Diffuse ventricular fibrosis in atrial fibrillation: Noninvasive evaluation and relationships with aging and systolic dysfunction

Liang Han Ling, Peter M. Kistler, Andris H. Ellims, Leah M. Iles, Geraldine Lee, Gerard L. Hughes, Jonathan M. Kalman, David M. Kaye, Andrew J. Taylor

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97 Citations (Scopus)


Objectives: The purpose of this study was to evaluate diffuse myocardial fibrosis of the left ventricle (LV) in patients with atrial fibrillation (AF). Background: Diffuse myocardial fibrosis is a hallmark of cardiomyopathy. Unlike replacement fibrosis, it is not visualized on delayed-enhancement cardiac magnetic resonance (CMR) imaging, but may be quantified with contrast-enhanced T1 mapping methods. In atrial fibrillation (AF), it may be induced by arrhythmia or reflect pre-existing cardiomyopathy. Methods: Ninety subjects underwent CMR using a clinical 1.5-T scanner: 23 controls, 40 paroxysmal AF patients, and 27 persistent AF patients. Cardiac morphology and function was evaluated from CMR cine imaging. A histologically validated T1 mapping sequence was used to calculate post-contrast T1 relaxation time (T1 time) of the LV myocardium as an index of diffuse myocardial fibrosis. Results: Age was similar across controls, paroxysmal AF patients, and persistent AF patients (54 ± 12 years, 58 ± 9 years, and 56 ± 10 years, p = NS). Persistent AF patients had larger indexed left atrium volume (55 ± 18 ml vs. 41 ± 12 ml and 47 ± 14 ml) and lower ejection fraction (54 ± 10% vs. 65 ± 6% and 61 ± 8%) than controls and paroxysmal AF patients (p < 0.05). Post-contrast ventricular T1 time differed across all groups (controls, 535 ± 86 ms; paroxysmal AF, 427 ± 95 ms; persistent AF, 360 ± 84 ms; p < 0.001). Univariate predictors of post-contrast ventricular T 1 time included age, sex, AF category, ejection fraction, LV mass, congestive heart failure, and body mass index. After multivariate analysis, age, AF category, and ejection fraction remained independent predictors. Conclusions: Post-contrast ventricular T1 mapping identifies diffuse LV fibrosis in patients with AF and provides new insights into the association between AF and adverse ventricular remodeling.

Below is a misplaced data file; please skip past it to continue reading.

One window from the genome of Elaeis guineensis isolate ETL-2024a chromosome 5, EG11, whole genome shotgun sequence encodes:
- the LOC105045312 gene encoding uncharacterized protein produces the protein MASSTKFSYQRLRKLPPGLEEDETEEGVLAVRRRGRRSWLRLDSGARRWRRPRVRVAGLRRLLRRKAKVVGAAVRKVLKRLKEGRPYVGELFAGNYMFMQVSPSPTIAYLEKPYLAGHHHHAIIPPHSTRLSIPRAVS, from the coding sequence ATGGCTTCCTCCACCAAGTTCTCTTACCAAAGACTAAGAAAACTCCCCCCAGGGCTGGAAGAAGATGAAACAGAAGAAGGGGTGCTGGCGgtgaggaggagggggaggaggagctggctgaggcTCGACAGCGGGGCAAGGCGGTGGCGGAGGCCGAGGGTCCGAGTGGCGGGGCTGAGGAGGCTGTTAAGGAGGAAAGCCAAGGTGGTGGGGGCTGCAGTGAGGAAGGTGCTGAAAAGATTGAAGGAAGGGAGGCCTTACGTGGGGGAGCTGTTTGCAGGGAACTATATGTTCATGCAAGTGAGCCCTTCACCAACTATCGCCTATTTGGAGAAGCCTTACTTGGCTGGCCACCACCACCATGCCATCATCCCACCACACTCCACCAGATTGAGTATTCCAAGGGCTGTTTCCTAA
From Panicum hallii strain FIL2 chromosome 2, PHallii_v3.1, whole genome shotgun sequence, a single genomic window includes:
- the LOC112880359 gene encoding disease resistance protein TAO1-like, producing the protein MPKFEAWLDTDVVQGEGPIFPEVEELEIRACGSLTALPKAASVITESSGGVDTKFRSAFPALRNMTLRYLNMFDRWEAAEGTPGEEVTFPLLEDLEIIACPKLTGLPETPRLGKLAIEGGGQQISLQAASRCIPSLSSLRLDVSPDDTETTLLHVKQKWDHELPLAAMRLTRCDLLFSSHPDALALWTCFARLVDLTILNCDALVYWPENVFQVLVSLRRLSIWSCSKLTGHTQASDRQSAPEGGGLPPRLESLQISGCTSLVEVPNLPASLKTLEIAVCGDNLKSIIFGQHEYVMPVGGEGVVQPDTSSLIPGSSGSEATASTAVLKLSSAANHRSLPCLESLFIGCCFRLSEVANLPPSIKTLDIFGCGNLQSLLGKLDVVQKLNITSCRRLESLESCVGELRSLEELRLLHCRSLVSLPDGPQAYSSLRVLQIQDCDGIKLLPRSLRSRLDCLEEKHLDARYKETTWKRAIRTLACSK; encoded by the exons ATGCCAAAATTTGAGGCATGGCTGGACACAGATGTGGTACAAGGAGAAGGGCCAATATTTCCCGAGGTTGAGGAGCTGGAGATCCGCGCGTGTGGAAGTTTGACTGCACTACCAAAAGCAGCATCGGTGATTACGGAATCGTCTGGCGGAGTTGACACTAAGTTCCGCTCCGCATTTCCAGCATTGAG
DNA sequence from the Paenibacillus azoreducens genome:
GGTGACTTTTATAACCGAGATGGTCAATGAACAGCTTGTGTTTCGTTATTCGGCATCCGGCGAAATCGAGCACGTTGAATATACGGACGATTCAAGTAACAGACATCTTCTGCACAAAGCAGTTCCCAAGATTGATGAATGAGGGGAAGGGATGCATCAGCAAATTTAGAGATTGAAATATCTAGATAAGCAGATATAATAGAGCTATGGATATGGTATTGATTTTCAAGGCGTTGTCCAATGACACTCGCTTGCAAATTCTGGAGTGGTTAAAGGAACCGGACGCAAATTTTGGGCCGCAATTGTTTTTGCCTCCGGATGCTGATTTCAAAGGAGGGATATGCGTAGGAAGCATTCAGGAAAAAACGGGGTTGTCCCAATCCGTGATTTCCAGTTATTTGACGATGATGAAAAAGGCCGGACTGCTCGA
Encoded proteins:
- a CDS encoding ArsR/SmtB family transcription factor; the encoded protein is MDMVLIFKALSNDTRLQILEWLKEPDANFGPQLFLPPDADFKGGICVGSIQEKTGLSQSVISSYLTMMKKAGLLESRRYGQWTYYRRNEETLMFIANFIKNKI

Original languageEnglish
Pages (from-to)2402-2408
Number of pages7
JournalJournal of the American College of Cardiology
Issue number23
Publication statusPublished - 11 Dec 2012
Externally publishedYes


  • atrial fibrillation
  • cardiac magnetic resonance
  • T mapping
  • ventricular fibrosis

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